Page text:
Germany has a highly developed system of occupational health and safety, with both state elements and forms of organization based on professional associations. At European level, a large number of directives have been issued in the field of occupational health and safety since the Single European Act in 1987. It is important not only to agree on the creation of directives, but also to ensure that the member states can implement and apply these directives at the same level in their own countries.
The path to a uniform minimum level throughout Europe must not end in excessive and complicated regulation. The BDA therefore advocates that the European Union focus on voluntary measures. During the current Covid 19 pandemic, mobile working has gained in importance. However, this is not a reason for new regulation. Rather, the recent increase in mobile working is evidence that employers and employees are able to find practical solutions on their own. Flexibility should be the guiding principle.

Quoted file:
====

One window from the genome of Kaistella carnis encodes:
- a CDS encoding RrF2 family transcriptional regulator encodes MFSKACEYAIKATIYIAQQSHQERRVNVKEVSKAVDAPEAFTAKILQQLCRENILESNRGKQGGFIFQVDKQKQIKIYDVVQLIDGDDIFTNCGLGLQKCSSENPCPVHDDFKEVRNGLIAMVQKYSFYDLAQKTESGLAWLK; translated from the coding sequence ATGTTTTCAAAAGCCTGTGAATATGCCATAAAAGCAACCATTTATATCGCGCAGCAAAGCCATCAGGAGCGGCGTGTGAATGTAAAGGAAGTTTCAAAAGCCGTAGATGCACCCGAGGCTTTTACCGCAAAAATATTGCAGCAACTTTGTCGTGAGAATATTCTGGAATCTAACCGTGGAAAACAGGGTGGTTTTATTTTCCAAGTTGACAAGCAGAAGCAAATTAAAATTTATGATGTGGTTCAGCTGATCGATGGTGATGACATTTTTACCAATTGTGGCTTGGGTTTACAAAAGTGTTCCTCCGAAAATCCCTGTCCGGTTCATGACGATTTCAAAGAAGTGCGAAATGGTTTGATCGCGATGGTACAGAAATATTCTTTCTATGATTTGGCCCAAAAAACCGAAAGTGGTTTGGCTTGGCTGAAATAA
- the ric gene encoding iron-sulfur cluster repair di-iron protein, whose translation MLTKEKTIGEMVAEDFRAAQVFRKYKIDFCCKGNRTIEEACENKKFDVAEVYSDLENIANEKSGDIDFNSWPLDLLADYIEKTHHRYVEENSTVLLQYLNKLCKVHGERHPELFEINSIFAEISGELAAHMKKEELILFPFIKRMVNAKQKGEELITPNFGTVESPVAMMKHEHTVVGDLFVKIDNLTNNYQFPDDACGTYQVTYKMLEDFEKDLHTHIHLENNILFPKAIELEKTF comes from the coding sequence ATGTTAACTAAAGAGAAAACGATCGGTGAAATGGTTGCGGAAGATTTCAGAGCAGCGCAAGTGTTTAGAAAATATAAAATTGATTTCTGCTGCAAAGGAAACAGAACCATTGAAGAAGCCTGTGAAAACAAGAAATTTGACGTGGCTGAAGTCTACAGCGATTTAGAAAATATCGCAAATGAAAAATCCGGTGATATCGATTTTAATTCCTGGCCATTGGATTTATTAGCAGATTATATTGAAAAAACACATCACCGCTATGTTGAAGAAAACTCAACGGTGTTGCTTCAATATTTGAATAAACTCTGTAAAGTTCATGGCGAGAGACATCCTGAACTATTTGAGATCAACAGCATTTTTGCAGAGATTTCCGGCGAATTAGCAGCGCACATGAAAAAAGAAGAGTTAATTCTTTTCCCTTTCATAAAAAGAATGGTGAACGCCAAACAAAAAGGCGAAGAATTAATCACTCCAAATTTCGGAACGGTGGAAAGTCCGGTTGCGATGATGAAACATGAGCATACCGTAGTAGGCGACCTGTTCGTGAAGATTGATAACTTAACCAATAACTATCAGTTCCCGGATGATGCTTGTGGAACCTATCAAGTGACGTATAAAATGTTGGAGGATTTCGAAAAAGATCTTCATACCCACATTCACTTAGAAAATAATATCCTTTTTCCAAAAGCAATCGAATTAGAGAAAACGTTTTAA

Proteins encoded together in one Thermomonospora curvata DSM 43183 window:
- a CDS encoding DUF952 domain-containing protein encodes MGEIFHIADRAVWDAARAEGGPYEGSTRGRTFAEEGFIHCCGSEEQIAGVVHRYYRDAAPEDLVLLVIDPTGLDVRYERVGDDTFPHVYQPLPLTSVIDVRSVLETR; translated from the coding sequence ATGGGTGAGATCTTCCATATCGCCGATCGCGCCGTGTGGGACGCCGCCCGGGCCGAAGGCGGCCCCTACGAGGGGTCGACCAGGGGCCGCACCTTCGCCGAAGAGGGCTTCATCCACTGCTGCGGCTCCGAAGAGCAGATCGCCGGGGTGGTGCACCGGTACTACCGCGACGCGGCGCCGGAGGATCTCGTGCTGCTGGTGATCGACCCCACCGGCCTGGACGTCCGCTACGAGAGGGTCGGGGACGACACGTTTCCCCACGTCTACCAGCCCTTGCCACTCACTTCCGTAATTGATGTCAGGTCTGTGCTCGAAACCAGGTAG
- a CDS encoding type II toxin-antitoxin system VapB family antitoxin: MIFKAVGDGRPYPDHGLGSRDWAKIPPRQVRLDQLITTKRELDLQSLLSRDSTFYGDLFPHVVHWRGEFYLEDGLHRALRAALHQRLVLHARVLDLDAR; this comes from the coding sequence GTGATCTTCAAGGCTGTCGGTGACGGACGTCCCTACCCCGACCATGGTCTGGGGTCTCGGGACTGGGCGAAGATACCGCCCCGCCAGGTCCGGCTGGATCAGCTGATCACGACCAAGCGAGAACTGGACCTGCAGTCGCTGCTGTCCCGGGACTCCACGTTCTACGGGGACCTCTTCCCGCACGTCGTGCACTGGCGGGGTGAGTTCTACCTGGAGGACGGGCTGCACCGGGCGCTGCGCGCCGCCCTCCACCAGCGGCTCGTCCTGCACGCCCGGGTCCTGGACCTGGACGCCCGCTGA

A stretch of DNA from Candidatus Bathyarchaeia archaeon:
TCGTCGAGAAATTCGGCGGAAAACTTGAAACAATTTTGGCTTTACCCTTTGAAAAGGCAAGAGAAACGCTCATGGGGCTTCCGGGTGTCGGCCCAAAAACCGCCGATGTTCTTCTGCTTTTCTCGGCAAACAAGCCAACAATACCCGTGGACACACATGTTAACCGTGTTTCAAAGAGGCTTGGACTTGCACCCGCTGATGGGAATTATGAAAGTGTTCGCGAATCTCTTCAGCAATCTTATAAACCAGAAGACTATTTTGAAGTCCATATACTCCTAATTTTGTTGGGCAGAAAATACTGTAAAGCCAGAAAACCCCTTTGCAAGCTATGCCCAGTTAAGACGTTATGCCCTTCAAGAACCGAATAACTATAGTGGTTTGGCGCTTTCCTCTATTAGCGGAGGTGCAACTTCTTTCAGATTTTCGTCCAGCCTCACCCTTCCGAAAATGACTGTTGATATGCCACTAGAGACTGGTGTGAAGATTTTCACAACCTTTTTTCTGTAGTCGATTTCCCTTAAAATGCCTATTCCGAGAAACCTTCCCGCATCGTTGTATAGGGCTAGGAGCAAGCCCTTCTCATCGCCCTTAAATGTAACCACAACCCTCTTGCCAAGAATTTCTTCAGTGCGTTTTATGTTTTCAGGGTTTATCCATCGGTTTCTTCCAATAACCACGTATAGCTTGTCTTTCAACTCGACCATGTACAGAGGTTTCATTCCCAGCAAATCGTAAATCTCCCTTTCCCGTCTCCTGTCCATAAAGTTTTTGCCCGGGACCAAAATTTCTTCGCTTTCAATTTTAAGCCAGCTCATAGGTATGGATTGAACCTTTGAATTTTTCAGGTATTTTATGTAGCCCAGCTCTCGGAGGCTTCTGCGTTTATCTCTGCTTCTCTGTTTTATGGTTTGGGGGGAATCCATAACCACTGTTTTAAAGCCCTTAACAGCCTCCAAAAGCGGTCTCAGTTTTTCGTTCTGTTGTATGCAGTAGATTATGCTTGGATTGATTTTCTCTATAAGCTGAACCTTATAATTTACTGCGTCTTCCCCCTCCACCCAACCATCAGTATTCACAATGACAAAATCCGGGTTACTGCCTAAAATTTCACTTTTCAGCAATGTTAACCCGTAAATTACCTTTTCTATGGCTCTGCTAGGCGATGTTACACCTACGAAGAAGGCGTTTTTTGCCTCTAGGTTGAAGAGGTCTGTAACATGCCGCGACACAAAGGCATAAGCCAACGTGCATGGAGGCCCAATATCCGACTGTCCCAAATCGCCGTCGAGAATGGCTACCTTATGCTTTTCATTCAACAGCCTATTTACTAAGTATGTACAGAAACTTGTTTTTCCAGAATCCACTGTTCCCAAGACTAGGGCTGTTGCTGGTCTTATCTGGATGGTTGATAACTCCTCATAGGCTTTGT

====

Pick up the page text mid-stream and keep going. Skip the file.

Where binding minimum standards are required, such as for the protection of workers from exposure to noise, directives must set limit values that correspond to current, realistic risk assessments. As was the case in the Strategic Framework for Health and Safety at Work 2014-2020, the new strategic framework for the coming years should place a clear focus on improving the implementation of existing legislative and non-legislative initiatives. We reject further legislation and EU directives, such as a general right to be unavailable. Not because we do not take this issue seriously for employers and employees, but because there are already numerous excellent and practical measures at national level in Germany to shape work well - also with regard to psyche and extended accessibility. Additional guidelines that may not be fully in line with existing statutory regulations, national standards and recommendations for action - such as those of the employers' liability insurance associations - would help neither employers nor employees.